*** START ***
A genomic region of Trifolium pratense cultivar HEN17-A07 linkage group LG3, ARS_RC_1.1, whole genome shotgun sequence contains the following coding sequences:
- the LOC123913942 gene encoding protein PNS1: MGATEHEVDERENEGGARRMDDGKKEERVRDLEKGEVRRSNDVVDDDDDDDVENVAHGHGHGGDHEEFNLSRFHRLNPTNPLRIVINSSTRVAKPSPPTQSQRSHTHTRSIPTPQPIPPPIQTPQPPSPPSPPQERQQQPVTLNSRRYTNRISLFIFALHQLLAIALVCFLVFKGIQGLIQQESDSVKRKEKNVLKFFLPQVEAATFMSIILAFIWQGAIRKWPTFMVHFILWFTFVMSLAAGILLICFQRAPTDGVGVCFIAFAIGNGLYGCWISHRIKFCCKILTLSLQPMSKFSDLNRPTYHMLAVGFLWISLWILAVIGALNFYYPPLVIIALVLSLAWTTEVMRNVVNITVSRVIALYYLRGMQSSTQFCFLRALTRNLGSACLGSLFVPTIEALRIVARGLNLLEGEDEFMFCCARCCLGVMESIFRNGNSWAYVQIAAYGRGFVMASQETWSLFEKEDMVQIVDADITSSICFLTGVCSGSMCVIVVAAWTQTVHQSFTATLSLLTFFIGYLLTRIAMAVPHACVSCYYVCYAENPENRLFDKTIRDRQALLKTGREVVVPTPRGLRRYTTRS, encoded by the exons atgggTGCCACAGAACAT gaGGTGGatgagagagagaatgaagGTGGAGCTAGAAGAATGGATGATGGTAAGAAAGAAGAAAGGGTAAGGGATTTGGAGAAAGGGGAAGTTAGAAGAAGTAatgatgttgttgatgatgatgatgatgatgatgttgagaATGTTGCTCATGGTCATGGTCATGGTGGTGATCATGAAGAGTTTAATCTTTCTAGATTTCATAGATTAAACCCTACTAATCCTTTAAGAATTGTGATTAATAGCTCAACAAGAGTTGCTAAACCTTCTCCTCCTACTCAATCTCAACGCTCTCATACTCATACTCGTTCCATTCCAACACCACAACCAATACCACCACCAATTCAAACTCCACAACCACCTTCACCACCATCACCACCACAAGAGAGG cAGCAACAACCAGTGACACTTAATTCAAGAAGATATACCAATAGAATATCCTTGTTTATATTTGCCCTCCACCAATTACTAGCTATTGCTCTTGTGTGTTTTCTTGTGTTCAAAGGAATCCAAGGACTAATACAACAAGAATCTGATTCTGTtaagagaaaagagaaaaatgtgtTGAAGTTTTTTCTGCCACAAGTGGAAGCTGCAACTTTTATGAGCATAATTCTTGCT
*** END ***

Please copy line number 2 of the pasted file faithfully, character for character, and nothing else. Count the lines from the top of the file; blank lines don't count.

- the LOC123913942 gene encoding protein PNS1: MGATEHEVDERENEGGARRMDDGKKEERVRDLEKGEVRRSNDVVDDDDDDDVENVAHGHGHGGDHEEFNLSRFHRLNPTNPLRIVINSSTRVAKPSPPTQSQRSHTHTRSIPTPQPIPPPIQTPQPPSPPSPPQERQQQPVTLNSRRYTNRISLFIFALHQLLAIALVCFLVFKGIQGLIQQESDSVKRKEKNVLKFFLPQVEAATFMSIILAFIWQGAIRKWPTFMVHFILWFTFVMSLAAGILLICFQRAPTDGVGVCFIAFAIGNGLYGCWISHRIKFCCKILTLSLQPMSKFSDLNRPTYHMLAVGFLWISLWILAVIGALNFYYPPLVIIALVLSLAWTTEVMRNVVNITVSRVIALYYLRGMQSSTQFCFLRALTRNLGSACLGSLFVPTIEALRIVARGLNLLEGEDEFMFCCARCCLGVMESIFRNGNSWAYVQIAAYGRGFVMASQETWSLFEKEDMVQIVDADITSSICFLTGVCSGSMCVIVVAAWTQTVHQSFTATLSLLTFFIGYLLTRIAMAVPHACVSCYYVCYAENPENRLFDKTIRDRQALLKTGREVVVPTPRGLRRYTTRS, encoded by the exons atgggTGCCACAGAACAT gaGGTGGatgagagagagaatgaagGTGGAGCTAGAAGAATGGATGATGGTAAGAAAGAAGAAAGGGTAAGGGATTTGGAGAAAGGGGAAGTTAGAAGAAGTAatgatgttgttgatgatgatgatgatgatgatgttgagaATGTTGCTCATGGTCATGGTCATGGTGGTGATCATGAAGAGTTTAATCTTTCTAGATTTCATAGATTAAACCCTACTAATCCTTTAAGAATTGTGATTAATAGCTCAACAAGAGTTGCTAAACCTTCTCCTCCTACTCAATCTCAACGCTCTCATACTCATACTCGTTCCATTCCAACACCACAACCAATACCACCACCAATTCAAACTCCACAACCACCTTCACCACCATCACCACCACAAGAGAGG cAGCAACAACCAGTGACACTTAATTCAAGAAGATATACCAATAGAATATCCTTGTTTATATTTGCCCTCCACCAATTACTAGCTATTGCTCTTGTGTGTTTTCTTGTGTTCAAAGGAATCCAAGGACTAATACAACAAGAATCTGATTCTGTtaagagaaaagagaaaaatgtgtTGAAGTTTTTTCTGCCACAAGTGGAAGCTGCAACTTTTATGAGCATAATTCTTGCT